We believe that our return to work model will be designed with a hybrid workforce in mind, the work model will be influenced more by employee choice, health and safety questions, personal circumstances and event-based reasons rather than being led by an absolute requirement to come to the office in the old model.
What benefits and challenges do you foresee in implementing a ‘return to the workplace’ strategy?
A return to the workplace strategy is imperative; I don’t think companies will be very successful without thinking through all the elements that are required.
This will require careful inter-departmental coordination, communication and planning to conceptualize and implement.
- If designed well, we can address the diversity of our workforce and workstyles and employee choice
- Return to work strategies can keep people safe, and workplaces on the ready
- Employees and potential employees now want choices that meet their personal circumstances. If this choice is taken into account, employers can expand their aperture for talent, by tapping into great talent everywhere (provided their strategy includes a hybrid model)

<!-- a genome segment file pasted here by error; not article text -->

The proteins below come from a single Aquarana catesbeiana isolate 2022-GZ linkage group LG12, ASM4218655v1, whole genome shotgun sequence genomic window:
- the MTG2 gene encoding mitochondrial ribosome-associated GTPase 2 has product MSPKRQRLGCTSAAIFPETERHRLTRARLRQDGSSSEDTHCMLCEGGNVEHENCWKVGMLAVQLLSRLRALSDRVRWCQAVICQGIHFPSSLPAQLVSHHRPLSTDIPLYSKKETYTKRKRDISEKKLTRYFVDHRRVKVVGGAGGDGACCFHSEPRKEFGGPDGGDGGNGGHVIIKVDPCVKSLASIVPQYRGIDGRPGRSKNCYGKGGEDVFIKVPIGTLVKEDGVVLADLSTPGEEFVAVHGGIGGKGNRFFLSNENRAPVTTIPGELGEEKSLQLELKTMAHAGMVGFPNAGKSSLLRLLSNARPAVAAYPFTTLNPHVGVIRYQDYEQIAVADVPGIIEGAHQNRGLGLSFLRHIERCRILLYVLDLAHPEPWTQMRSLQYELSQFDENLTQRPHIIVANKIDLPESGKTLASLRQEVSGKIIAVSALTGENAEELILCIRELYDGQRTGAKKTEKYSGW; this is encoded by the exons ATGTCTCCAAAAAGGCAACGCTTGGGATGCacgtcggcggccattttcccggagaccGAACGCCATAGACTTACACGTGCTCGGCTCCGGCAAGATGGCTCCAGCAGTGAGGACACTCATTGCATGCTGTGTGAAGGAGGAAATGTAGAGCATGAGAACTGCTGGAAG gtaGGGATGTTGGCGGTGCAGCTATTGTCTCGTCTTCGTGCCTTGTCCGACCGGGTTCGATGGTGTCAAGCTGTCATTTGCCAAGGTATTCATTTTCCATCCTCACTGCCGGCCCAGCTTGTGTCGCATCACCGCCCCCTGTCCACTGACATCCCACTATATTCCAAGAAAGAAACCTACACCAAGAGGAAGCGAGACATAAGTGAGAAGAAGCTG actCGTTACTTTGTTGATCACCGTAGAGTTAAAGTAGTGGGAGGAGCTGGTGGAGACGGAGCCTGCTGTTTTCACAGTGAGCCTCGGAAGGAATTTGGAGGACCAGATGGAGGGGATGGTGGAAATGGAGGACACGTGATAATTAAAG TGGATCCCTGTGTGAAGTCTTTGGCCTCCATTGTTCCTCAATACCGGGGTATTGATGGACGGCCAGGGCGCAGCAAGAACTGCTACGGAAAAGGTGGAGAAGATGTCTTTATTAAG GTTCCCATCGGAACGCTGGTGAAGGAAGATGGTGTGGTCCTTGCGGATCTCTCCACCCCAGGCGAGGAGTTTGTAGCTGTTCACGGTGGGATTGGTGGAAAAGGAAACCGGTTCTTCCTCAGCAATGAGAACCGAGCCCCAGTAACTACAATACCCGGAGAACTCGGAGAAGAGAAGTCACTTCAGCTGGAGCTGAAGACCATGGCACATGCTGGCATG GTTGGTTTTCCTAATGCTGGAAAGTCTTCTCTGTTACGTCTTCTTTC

- With the right strategy, companies can quickly respond to changing government regulations and environmental challenges and stay productive with their workforce
- Staying on top of safety and health of employees will need implementation of good tools and technology that can offer up quick action and monitoring
- Carefully examine workflows - where are the opportunities to digitize and where are the opportunities to reduce friction and improve productivity